The Southern Chiefs Organization’s new Disabilities Initiative Program was created in response to the gaps and barriers that exist within the 32 southern First Nations in accessing disability services.
Over the years and across Canada, disability services have been readily available to people living in urban centres and outreach is often provided by the provincial programs to those in rural areas. People living within their First Nation communities, however, have not qualified for such outreach, simply because they reside on federal land. It is thought that due to the jurisdictional borders, disability and complex medical services should be the financial responsibility of the federal government to provide. These vital services, somehow, have not been part of the federal budget and are therefore limited or non-existent within First Nation communities.
In some situations, under Jordan’s Principle, individual cases could be looked at for resolution of who would provide medical services and costs associated. Unfortunately, this process is limited to children ages 0-17 under the principle, and in some cases resolution is not found. Too often, First Nation individuals and families are left with the unjust options of: Moving away from their home communities to seek the disability/medical supports they require; Parents placing their disabled or medically fragile child into the provincial foster care system so that the child will then have access to the provincially funded programs; or, remain intact in their community where they will potentially go without disability services for the duration of their life.
With these obstacles identified, the Disabilities Initiative Program goals are to promote and advocate for equitable access to health and social supports for First Nations people living with disabilities, for both children and adults alike. Through engagement with the communities, leadership and health professionals, the Disability Coordinator’s role is to develop a strategic plan to address the disability-related issues and concerns of our community members, and work towards bridging the gaps. To aid in the process, the program objectives include assessment and evaluation of demographics and what services currently exist, to determine the resources that are still needed within the communities. Such services may include, but are not limited to: in-community health assessments, medical therapies, disability-specific supports and workshops, respite services, and social programs. Not only will the Initiative assist with acquiring additional health resources, but also work towards creating culturally appropriate and disability-based social activities that promote personal wellbeing for those living with disabilities.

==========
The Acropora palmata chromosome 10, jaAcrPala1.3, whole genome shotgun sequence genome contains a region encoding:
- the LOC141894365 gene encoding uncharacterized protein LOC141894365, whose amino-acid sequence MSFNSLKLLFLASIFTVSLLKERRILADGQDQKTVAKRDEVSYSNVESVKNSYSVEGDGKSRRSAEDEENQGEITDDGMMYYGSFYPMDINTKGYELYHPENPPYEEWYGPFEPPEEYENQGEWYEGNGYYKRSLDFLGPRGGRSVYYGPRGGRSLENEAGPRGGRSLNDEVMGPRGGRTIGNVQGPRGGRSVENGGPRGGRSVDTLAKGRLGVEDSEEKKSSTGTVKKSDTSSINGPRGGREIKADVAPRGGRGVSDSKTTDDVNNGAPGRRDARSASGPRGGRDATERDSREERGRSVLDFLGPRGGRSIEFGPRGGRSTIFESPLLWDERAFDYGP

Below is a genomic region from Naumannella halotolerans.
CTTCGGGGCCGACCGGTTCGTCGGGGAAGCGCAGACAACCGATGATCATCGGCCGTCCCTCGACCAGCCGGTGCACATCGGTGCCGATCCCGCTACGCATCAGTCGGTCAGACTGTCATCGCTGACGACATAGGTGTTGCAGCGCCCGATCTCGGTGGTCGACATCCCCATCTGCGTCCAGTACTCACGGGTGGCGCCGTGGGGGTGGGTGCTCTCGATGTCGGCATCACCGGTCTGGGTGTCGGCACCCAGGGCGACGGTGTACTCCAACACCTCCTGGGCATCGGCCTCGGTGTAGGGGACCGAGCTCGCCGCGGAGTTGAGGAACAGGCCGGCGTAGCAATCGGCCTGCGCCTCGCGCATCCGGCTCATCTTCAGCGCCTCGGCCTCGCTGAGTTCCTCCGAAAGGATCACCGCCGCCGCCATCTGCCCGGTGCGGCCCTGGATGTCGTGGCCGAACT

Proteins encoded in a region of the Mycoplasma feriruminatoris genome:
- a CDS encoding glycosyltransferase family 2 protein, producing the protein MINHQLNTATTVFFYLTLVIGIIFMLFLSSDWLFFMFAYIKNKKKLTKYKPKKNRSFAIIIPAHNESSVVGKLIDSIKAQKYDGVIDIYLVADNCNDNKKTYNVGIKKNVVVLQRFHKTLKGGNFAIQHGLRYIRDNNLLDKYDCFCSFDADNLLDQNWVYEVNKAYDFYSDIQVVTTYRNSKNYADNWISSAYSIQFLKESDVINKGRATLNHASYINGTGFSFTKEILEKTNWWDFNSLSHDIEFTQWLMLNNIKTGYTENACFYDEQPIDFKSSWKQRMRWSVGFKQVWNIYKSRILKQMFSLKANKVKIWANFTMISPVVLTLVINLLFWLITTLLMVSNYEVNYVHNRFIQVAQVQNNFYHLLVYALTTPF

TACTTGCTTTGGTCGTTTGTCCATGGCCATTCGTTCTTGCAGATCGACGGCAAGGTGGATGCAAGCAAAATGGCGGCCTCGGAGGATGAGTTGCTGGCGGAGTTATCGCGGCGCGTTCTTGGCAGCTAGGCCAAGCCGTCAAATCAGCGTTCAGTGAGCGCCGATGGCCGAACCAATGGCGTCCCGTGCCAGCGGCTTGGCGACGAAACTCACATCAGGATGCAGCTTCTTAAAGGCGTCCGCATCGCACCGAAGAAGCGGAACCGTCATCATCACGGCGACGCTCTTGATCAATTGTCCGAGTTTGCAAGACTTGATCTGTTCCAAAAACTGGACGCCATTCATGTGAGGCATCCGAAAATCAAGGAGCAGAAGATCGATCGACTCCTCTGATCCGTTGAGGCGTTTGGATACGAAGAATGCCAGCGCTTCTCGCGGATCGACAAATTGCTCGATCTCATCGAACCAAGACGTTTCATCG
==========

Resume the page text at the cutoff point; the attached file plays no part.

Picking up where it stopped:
At the roots of the Disabilities program are the community members who live with a disability or are the caregivers of a loved one with disabilities, that we strive to represent. Certainly, nobody knows the needs of families affected better than the families themselves, so it is through continual engagement with our people that we seek hearing their personal stories. These are the voices of strength, knowledge and perseverance from which we can learn. These voices will resonate, and ultimately ensure the most positive outcomes and quality of life for First Nations people with disabilities are being met, and they will continue to be the heart of the Disabilities Initiative Program at SCO.
Meet the Disabilities Initiative Program Coordinator: Joni Wilson
After many years of working in the administration area of health & social services, and providing advocacy for children and families with complex medical conditions through my charitable efforts, I am very excited to jump into the Disabilities Initiative Coordinator position with both feet. Along with my work & volunteer background, I am a parent of two children – one being a 14-year-old who lives with both congenital and acquired medical conditions and disabilities.
While living in our First Nation community, my son fell under “Jordan’s Principle”, due to our own complex needs. Unfortunately, our case went unresolved as a result of jurisdictional and funding disputes. I have since been an active advocate on behalf of First Nations people with disabilities, addressing the barriers and inequalities that exist. From the round-table conversations and speaking engagements that I have taken part in, I have been fortunate to have established some great working relationships with heads of departments such as Health Canada, INAC and with various disability-based programs. It is with this background that I hope to utilize my skills, knowledge, networks, and personal experience towards this new Disabilities Initiative, working directly with communities towards equality for our First Nations people living with disabilities.
For more information on the Disabilities Initiative Program please call Joni @ 204-806-4534 or email her @ firstname.lastname@example.org